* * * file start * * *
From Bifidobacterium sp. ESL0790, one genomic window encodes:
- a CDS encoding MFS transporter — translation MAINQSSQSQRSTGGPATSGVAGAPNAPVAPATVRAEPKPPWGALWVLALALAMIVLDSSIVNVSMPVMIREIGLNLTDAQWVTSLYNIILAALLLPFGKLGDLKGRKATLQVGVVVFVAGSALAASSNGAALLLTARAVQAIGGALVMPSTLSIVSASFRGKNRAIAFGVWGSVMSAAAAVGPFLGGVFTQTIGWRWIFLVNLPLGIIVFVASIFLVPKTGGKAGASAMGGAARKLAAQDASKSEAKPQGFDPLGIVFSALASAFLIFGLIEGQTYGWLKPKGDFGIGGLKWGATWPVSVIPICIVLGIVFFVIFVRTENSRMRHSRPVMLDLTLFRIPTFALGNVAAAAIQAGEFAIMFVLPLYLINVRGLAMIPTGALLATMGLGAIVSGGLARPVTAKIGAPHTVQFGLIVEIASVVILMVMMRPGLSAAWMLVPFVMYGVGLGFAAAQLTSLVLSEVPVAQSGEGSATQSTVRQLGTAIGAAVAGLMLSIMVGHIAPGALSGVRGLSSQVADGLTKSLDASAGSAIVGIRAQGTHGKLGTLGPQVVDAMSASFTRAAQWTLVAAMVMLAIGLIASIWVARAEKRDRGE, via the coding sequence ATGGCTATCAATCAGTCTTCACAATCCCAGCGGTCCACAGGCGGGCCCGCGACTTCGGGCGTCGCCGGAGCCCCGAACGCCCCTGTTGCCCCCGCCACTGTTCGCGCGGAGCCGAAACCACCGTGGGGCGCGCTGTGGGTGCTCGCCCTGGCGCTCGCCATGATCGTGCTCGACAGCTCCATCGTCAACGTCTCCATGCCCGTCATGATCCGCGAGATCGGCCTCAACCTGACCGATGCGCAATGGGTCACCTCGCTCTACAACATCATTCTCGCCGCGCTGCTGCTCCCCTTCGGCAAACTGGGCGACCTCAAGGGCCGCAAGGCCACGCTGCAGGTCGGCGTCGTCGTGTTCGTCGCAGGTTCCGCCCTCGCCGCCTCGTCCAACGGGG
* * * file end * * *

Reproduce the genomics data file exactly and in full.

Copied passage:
From Bifidobacterium sp. ESL0790, one genomic window encodes:
- a CDS encoding MFS transporter — translation MAINQSSQSQRSTGGPATSGVAGAPNAPVAPATVRAEPKPPWGALWVLALALAMIVLDSSIVNVSMPVMIREIGLNLTDAQWVTSLYNIILAALLLPFGKLGDLKGRKATLQVGVVVFVAGSALAASSNGAALLLTARAVQAIGGALVMPSTLSIVSASFRGKNRAIAFGVWGSVMSAAAAVGPFLGGVFTQTIGWRWIFLVNLPLGIIVFVASIFLVPKTGGKAGASAMGGAARKLAAQDASKSEAKPQGFDPLGIVFSALASAFLIFGLIEGQTYGWLKPKGDFGIGGLKWGATWPVSVIPICIVLGIVFFVIFVRTENSRMRHSRPVMLDLTLFRIPTFALGNVAAAAIQAGEFAIMFVLPLYLINVRGLAMIPTGALLATMGLGAIVSGGLARPVTAKIGAPHTVQFGLIVEIASVVILMVMMRPGLSAAWMLVPFVMYGVGLGFAAAQLTSLVLSEVPVAQSGEGSATQSTVRQLGTAIGAAVAGLMLSIMVGHIAPGALSGVRGLSSQVADGLTKSLDASAGSAIVGIRAQGTHGKLGTLGPQVVDAMSASFTRAAQWTLVAAMVMLAIGLIASIWVARAEKRDRGE, via the coding sequence ATGGCTATCAATCAGTCTTCACAATCCCAGCGGTCCACAGGCGGGCCCGCGACTTCGGGCGTCGCCGGAGCCCCGAACGCCCCTGTTGCCCCCGCCACTGTTCGCGCGGAGCCGAAACCACCGTGGGGCGCGCTGTGGGTGCTCGCCCTGGCGCTCGCCATGATCGTGCTCGACAGCTCCATCGTCAACGTCTCCATGCCCGTCATGATCCGCGAGATCGGCCTCAACCTGACCGATGCGCAATGGGTCACCTCGCTCTACAACATCATTCTCGCCGCGCTGCTGCTCCCCTTCGGCAAACTGGGCGACCTCAAGGGCCGCAAGGCCACGCTGCAGGTCGGCGTCGTCGTGTTCGTCGCAGGTTCCGCCCTCGCCGCCTCGTCCAACGGGG